I love Candlemass.
I love the echoes of the lost medieval church, the remembrance of past generations gathering with candles to be blessed – to light their homes and their worship through the year ahead.
I love the way this feast is a hinge point, between the crib and the cross.
As worship ends today, the light that has shone in the crib since Christmas Eve will finally be extinguished and our focus will move to the font – the place where each of us was, at baptism, marked by the cross, and commissioned to lead lives cross-shaped lives, - modelled on the pattern of Christ.
After today, we will not carry candles into our churches til the Easter Vigil, when the deacon will proclaim “The light of Christ” as the Paschal candle is brought in to transform the darkness of Holy Saturday – and we reaffirm those baptism vows once again.
Because, we are called to be people of light...
“It is better to light a candle than to curse the darkness” says the proverb
Whenever we choose hope, whenever we proclaim salvation, however vague and uncertain it seems, we each of us light a candle.
We light a candle for others – quite literally, as a sign of prayers.
The Lady Chapel at St Matthew's is often bright with candle flames, each a visible reminder that someone has visited and asked God to shine his light into dark or troubling situations.
We light candles for others, too, whenever we live as children of light...opting for what is good and true...showing by the way we live that we take seriously our commission to shine as a light in the world.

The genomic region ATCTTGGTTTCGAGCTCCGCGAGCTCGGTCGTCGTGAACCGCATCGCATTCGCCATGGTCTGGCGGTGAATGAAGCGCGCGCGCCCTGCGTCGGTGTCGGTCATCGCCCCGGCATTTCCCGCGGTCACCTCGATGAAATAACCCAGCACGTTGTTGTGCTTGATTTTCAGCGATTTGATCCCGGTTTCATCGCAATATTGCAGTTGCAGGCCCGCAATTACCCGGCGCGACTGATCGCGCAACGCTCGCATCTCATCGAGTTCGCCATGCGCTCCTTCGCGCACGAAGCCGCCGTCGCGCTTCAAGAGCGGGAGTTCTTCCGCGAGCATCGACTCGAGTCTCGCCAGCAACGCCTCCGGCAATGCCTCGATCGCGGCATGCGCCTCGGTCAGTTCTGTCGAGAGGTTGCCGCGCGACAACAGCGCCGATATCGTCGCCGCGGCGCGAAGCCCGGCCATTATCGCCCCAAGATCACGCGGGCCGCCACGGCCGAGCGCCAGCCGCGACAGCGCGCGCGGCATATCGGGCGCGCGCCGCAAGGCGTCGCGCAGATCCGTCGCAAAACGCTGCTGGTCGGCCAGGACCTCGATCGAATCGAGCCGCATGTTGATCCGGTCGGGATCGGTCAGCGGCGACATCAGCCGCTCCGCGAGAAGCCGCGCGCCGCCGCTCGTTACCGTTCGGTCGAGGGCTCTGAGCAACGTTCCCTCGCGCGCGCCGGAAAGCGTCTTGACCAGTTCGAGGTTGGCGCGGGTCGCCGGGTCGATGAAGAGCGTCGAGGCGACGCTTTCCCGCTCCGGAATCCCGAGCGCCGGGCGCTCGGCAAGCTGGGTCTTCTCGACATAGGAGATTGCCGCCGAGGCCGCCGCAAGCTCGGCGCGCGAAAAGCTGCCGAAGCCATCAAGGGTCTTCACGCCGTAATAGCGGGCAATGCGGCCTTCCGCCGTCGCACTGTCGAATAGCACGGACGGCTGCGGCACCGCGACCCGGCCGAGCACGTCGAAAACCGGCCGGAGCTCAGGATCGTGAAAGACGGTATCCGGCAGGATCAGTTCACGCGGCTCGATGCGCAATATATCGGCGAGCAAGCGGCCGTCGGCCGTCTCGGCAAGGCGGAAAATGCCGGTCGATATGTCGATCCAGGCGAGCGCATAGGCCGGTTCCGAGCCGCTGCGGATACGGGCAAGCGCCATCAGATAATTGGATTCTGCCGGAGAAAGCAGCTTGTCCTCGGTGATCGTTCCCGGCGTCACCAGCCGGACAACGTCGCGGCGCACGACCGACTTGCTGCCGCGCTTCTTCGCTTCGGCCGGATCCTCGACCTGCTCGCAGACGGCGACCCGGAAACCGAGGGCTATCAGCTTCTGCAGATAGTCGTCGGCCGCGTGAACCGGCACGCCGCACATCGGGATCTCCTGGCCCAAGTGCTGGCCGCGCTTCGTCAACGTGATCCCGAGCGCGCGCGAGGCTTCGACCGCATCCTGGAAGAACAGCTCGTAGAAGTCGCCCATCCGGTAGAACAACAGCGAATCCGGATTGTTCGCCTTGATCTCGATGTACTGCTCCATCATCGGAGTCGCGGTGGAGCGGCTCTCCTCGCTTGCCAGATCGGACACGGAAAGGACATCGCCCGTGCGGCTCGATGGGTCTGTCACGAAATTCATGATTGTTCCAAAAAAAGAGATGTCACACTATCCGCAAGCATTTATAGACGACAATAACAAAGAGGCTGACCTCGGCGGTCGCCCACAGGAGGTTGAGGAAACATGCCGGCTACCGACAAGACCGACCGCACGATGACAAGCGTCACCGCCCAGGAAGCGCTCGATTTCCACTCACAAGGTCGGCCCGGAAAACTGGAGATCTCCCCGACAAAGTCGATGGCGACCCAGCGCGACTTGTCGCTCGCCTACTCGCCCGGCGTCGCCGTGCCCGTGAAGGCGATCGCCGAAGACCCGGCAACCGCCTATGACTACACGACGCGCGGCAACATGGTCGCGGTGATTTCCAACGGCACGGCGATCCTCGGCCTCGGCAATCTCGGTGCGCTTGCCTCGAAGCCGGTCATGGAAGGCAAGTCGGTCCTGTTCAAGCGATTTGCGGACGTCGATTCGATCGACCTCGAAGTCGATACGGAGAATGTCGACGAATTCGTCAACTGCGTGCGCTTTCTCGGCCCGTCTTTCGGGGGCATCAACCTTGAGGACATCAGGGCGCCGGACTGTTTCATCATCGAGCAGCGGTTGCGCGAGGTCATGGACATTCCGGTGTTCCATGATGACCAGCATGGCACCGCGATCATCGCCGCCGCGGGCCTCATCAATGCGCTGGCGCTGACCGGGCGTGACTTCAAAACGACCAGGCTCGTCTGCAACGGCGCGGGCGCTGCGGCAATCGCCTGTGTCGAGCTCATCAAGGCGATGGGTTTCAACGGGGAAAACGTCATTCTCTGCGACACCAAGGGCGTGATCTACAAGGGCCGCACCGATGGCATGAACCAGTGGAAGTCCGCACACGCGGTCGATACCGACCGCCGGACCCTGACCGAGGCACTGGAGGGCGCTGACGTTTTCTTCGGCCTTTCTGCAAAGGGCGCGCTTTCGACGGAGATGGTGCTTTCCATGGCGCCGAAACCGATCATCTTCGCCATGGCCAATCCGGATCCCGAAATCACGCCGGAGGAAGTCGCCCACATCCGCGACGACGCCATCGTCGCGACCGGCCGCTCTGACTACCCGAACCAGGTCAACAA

When our school Eucharist ended on Friday, I gave each class a candle to take away with them. For a few moments 7 flames burned brightly, drawing the eyes of all of us...then we counted down and blew them out – and I told the children, as I so often do, that the flame goes from the candle into their hearts.
And surely that's the message of today.
Through the high celebrations of Christmas and Epiphany we have rejoiced in glimpses of God's glory...revealed to shepherds and Magi, to Simeon and Anna, to the crowds on the banks of the Jordan and the wedding guests at Cana of Galilee.
Now we have to make sure that the world knows that the light still shines.
Sometimes it may feel as if the hope of Israel – and our own hopes too – have been lost, extinguished by the harshness of the world...
but the light shines in the darkness and the darkness has never put it out.
Think again of Simeon holding that tiny child...defenceless, vulnerable...how RIDICULOUS of God, to place his rescue plan for the world in such a fragile vessel.
Remember, though it's true that a sudden draft can blow out a candle flame and leave us in darkness – all the darkness in the world cannot extinguish the light of even a single candle.
Each of us bears the light of Christ in our hearts and minds..Each of us can stand as a sign of hope in a world that needs hope so badly.
I wonder whether our ancestors in faith remembered, when they lit their candles at home, the blessing they had received...I wonder if for them, each candle flame was a sign of God's presence...of Emmanuel, God with us in the joy of the Birth day but with us too in the darkest hours of the cross, and the pain of the world.
I wonder more if they recognised Emmanuel in their friends and neighbours...
and above all, I wonder if OUR friends and neighbours recognise Emmanuel in us.
Shine as a light in the world to the glory of God the Father.